Man stands in an empty ball field at home plate. It’s night. Half a moon, maybe less. A few clouds scud across the sky. Dull glow on the horizon, some distant city. Enough light to see, but barely. The wind moans through the batting cages. Lonely.
The man holds an old, well loved wooden bat in his right hand. Work boots, well worn jeans, untucked shirt, forearms scratched with many cuts, t‑shirt flecked with dark slivers of glass. Stubble, un-combed hair. Skin creased. Eyes intense.
Behind him an enormous pile of lightbulbs. All the way behind him to the fence, twice as high as he is, they flow down to his feet, perfect in their manufacture. The ground directly around him covered with shattered white glass and the metal screw bottoms of broken bulbs. Thousands.
Holding the bat loosely, he turns and steps back. Shoes crunching on broken glass in the quiet. He leans and reaches for the pile of bulbs, picks one up. Steps back to the plate, faces the mound. Turning the bulb in his hand, he inspects it. White glass, perfectly complete. Flipping it in his hand, he catches it by the bulb. In one smooth motion, he lightly tosses it up, brings the bat to his shoulder and swings mightily.
The bat catches the bulb perfectly. In slow motion the bulb shatters, filament giving off the briefest small spark that dies in the night. The metal screw bottom flies crazily into the blackness. A slight stagger as he follows through the swing. Glass crunches again. He pauses, breathes, wipes his mouth. Turns, and selects another bulb.
Repeats process. This time a tiny sliver catches him under the eye. It bleeds, but not much. Pulls out the sliver, smears blood. Wipes his fingers on his jeans. Turns, selects another bulb.
The stars swing ‘round overhead. The mound of bulbs shrinks and moves and grows like a breathing being. The man swings again and again. Glass shatters, screw bottoms veer unsteady into the night. The moon begins to set. The broken glass around him ever deeper.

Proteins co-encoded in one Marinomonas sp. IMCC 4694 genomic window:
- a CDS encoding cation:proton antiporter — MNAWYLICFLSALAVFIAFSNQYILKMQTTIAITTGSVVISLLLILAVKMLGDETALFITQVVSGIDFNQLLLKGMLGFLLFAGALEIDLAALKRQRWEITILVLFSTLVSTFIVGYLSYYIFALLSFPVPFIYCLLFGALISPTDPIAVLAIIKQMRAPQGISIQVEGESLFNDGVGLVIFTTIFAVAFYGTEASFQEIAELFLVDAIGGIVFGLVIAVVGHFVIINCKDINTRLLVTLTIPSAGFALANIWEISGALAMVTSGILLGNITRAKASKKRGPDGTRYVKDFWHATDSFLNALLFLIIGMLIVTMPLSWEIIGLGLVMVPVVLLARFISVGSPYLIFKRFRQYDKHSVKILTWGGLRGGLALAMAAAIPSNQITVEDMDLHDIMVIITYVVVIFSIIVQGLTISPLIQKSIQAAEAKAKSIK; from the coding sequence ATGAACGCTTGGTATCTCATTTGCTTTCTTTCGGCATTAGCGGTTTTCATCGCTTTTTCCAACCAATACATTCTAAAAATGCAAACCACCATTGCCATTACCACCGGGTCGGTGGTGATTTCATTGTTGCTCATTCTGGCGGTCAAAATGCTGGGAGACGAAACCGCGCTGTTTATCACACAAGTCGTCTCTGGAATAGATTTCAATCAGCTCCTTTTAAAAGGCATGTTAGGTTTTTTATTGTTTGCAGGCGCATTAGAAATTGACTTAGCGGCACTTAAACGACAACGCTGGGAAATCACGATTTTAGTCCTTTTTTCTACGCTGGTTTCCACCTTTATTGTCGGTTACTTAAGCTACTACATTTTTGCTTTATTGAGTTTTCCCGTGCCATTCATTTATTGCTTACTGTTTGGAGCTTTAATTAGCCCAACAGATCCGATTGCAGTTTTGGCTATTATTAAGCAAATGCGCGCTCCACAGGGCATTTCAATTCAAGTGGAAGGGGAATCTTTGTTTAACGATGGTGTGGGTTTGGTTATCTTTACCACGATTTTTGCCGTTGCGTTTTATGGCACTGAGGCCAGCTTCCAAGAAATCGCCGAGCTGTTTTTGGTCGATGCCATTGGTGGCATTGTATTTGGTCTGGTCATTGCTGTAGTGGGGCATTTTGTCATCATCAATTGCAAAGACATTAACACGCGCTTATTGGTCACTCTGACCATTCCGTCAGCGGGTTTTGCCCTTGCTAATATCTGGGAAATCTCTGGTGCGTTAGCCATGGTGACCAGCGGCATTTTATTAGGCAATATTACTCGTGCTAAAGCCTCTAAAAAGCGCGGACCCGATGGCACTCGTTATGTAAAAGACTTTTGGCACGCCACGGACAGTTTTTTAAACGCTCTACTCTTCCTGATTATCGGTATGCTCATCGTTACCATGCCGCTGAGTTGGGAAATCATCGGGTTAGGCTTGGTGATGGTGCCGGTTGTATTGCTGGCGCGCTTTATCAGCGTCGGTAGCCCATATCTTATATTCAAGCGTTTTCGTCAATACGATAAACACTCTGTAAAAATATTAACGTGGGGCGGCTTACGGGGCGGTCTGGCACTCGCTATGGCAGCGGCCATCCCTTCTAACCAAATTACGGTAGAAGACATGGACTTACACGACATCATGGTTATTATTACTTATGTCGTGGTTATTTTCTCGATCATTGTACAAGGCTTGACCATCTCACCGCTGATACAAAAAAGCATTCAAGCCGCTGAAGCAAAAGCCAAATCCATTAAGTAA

Over and over, they break, unable to stand up to reality. Over and over, he swings.
The lights of the city sputter in the distance. Light is not unavailable to him, but it is his own light that he seeks.
The man swings, the bulb explodes, again and again. A thousand times. Ten thousand. Ten thousand and more.
He turns again to the pile, selects a bulb. Holds it, inspecting. Perfect white bulb, perfect screw bottom metal. He spins it in his hand, holding the bulb. Pauses, breathes in. In one smooth motion, he lightly tosses it up, brings the bat to his shoulder, and swings mightily.
The bat catches the screw metal bottom perfectly. Sharp, grunting exhale at contact. The connection, the angle, the power, all in alignment. Slow motion, the bulb shivers but holds, arcing away, racing off toward the fences. The man watches, mouth open, hoping. Intense silent prayer follows the arc. As it flies, the bulb tumbles, the screw bottom metal now leading the way. The screws catch the air and it begins to spiral, to spin.
We see its destination now, in the distance but closing rapidly. A row of black poles, sentinels at the far edge of the field. A socket looms on some far lamp post. The bulb flies closer and closer, riding the curve of its arc, dropping out of the sky toward the socket, sliding through a perfect trajectory.
Still spinning, it closes through space to the socket, halving the distance infinitely. At 1,000 frames per second we see the puff ring of dust pushed out of the socket as the bulb enters it. The spiral motion forces it to seat itself, the bottom makes contact. The bulb blazes brilliantly, reflects off the cloud of dust motes shaken loose by impact.
Temporary victory, heralded only by the screaming lonely night. The far off seething city knows nothing.
To the left and right of the blazing light stand more socketed and bulb-less posts, black in the night. They stretch all the way around the ball field, to the edge of the world, each empty.
Back to the man. He sees the light in the far distance, his pupils widen then constrict back down. He smiles crookedly, raises a hand to his eyes to shade them.
Turns back to the pile, selects a bulb.
Trust me kid, you’ll never run out of bulbs. Just don’t run out of game.